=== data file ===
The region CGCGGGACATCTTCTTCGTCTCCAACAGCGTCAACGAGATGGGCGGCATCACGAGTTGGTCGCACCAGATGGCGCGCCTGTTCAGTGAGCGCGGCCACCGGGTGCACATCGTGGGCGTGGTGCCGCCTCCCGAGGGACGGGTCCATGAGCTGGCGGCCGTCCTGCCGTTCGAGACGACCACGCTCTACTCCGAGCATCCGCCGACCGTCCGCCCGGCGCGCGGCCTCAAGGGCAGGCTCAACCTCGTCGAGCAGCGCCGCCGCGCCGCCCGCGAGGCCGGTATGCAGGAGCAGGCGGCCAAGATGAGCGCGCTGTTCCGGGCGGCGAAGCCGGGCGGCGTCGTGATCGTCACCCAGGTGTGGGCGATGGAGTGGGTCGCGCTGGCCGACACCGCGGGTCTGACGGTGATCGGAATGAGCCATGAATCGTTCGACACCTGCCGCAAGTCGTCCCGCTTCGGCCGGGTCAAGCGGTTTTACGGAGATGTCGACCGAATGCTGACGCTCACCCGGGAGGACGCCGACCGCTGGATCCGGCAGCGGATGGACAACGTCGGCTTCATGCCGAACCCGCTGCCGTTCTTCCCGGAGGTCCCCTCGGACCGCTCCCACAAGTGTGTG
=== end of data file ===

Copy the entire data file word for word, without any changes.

The region CGCGGGACATCTTCTTCGTCTCCAACAGCGTCAACGAGATGGGCGGCATCACGAGTTGGTCGCACCAGATGGCGCGCCTGTTCAGTGAGCGCGGCCACCGGGTGCACATCGTGGGCGTGGTGCCGCCTCCCGAGGGACGGGTCCATGAGCTGGCGGCCGTCCTGCCGTTCGAGACGACCACGCTCTACTCCGAGCATCCGCCGACCGTCCGCCCGGCGCGCGGCCTCAAGGGCAGGCTCAACCTCGTCGAGCAGCGCCGCCGCGCCGCCCGCGAGGCCGGTATGCAGGAGCAGGCGGCCAAGATGAGCGCGCTGTTCCGGGCGGCGAAGCCGGGCGGCGTCGTGATCGTCACCCAGGTGTGGGCGATGGAGTGGGTCGCGCTGGCCGACACCGCGGGTCTGACGGTGATCGGAATGAGCCATGAATCGTTCGACACCTGCCGCAAGTCGTCCCGCTTCGGCCGGGTCAAGCGGTTTTACGGAGATGTCGACCGAATGCTGACGCTCACCCGGGAGGACGCCGACCGCTGGATCCGGCAGCGGATGGACAACGTCGGCTTCATGCCGAACCCGCTGCCGTTCTTCCCGGAGGTCCCCTCGGACCGCTCCCACAAGTGTGTG